I woke up one day with heinous hair. It was a detonated bomb right there atop my head. Destruction, electric frizz sizzling, suddenly silver hairs that must have been coated in the ash of aftermath. Oh God, I swear I heard the faint groaning of victims. Relief efforts began. I washed and combed, plucked and sprayed. The worst affected areas required many woman hours and heavy-duty paste product. But with much destruction in the mirror I neared hopelessness.
And then, a hat.
A cap I hadn’t seen for years, the type of thing you forget you ever owned, laying bright and inexplicable across the closet’s floor. It was warm and an answer to primping prayers. It was red, a shade somewhere between crimson and Hallelujah.
Some months later I logged onto Facebook and barfed. A friend, I saw, had suffered a true trauma, a real loss that made my flimsy split-ended days seem that much more foolish. I hurt for her. Every fiber and bone and messy hair on my head, how I hurt for her.
Some weeks later I logged onto Facebook and clapped and cried. This same friend received the kind of good news that shines too bright for eyes. I wept and wept, still heart-broken but newly heart-warmed for her. How can such light follow all that heavy dark? I found myself clasping my mouth, hovering over the keyboard, saying “thank you, thank you, thank you”. Filled to the brim with gratitude for a gift gifted from the same mean universe who so cruelly stole from her. She found her Hallelujah Hat.
My darkest times are barely gray, sometimes even sunny yellow when compared to many people with much harder rows to hoe. But it struck me that despite the vastly different dark tunnel, the hard row, the plight, the loss, the various versions of badness we experience, the light at the end of [it] is constant.
With that in mind I’m excited to announce the Tiny Spark Series. Starting in December we’ll hear from several amazing folks about the effects of unexpected good.
During those moments in life so blacked-out and dark we can’t see a hand right in front of us, what happened/ when/ how did you know there was must be a candle and a match out there somewhere?
What flipped the switch and lit your life up to full blaze?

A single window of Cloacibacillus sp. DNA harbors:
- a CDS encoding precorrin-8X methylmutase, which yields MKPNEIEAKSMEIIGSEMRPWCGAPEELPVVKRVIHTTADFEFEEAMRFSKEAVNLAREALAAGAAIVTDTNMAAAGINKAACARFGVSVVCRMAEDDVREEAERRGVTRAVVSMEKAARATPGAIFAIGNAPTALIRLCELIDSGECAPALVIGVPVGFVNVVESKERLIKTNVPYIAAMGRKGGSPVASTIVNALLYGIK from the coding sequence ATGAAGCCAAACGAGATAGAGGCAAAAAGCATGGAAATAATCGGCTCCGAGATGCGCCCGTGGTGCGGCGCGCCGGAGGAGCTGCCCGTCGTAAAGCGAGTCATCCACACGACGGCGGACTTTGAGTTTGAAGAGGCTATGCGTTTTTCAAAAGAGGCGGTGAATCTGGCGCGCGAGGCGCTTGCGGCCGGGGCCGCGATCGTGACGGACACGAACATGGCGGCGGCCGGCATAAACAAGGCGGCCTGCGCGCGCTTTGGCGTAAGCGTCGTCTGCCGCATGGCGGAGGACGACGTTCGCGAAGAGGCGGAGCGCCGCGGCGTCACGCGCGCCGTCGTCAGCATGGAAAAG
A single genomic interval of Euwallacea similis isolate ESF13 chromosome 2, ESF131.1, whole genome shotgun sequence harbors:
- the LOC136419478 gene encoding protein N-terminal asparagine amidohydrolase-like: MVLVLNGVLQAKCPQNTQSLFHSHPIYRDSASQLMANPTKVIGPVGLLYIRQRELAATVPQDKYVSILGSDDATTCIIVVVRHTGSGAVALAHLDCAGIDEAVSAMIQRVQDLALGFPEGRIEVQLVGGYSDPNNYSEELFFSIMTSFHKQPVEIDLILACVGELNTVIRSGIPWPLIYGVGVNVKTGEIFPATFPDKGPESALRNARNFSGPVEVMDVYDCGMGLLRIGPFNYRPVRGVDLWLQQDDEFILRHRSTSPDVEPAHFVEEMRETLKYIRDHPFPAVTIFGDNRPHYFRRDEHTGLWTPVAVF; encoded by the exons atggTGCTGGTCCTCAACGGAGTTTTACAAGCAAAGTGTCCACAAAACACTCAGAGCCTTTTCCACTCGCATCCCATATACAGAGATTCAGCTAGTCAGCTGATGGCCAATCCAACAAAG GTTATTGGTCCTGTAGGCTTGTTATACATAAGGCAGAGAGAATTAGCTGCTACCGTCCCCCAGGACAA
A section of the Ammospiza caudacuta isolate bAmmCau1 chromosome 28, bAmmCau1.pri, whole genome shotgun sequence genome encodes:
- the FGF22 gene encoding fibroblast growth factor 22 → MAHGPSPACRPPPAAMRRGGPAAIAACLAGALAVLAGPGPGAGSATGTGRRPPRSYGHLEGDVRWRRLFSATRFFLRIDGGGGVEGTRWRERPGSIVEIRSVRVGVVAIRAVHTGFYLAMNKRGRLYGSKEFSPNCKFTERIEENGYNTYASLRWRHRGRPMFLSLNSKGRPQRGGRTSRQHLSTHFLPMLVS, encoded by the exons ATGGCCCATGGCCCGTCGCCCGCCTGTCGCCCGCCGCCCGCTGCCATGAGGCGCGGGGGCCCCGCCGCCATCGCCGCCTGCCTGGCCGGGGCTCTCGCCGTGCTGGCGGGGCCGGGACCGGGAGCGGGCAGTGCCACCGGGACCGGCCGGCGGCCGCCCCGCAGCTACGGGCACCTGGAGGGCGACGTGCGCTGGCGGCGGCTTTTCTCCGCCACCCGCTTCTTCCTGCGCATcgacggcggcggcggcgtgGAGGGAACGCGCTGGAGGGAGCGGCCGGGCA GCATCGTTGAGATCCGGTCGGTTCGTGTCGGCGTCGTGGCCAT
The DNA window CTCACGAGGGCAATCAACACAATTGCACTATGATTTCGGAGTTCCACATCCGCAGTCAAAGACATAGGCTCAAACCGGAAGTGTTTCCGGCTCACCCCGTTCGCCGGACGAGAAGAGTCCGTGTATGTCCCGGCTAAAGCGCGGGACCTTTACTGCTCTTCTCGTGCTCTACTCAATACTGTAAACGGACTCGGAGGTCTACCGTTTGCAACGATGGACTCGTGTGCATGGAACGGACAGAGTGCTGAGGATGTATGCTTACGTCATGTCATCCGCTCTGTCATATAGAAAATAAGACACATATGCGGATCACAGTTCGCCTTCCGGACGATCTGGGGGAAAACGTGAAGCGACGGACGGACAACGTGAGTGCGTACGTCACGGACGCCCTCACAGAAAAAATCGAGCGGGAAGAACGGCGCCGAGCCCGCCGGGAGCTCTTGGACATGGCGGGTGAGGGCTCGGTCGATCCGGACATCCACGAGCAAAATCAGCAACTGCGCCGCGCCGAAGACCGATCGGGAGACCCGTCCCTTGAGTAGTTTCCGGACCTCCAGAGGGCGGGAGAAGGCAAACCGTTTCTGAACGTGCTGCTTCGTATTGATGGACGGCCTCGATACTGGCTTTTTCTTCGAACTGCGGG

It is the great fortune of a hat just when your hair needs one, a random act of church attendance to hear a sermon you just so happened to desperately need, must have been spoken just for you. It is spotting the gleam of your wedding ring after the storm washed your home away, a smile from a stranger, or- at its simplest- just a thought in your head, a little spark of understanding that when it feels like the world is ending it. ain’t. over.
We’ll chat a little about death and birth and everything that slams us in between. The Jesus, faith, hope, mercy, babies, old ladies, and fish sticks are sure to come up. Because I was five and fish sticks really did make the world crumble around our modest dinner table and because we are constantly surprised by the answers we get to prayers we haven’t even prayed yet.
Let’s take this tiny spark and set off fireworks.
I would love to hear your stories, your dark clouds lined in unexpected silver. Over the next few weeks I hope you’ll take a minute to take part. There is no bad day too silly or too serious. In sharing, your story might be just the “sermon” an unsuspecting reader might desperately need to hear. What’s your hallelujah hat?
If you’d like to contribute to the Tiny Spark Series or know a friend/ relative/ human-living-life who has a little light to let shine, please e-mail me at
Posts will start December 3rd and run through the month!
Posts rules are simple and mostly non-existent. I ain’t the boss of grace, kids.
Send in your story within the next 3-4 weeks.
Feel the reader love.
“A mighty flame followeth a tiny spark.” – Dante Alighieri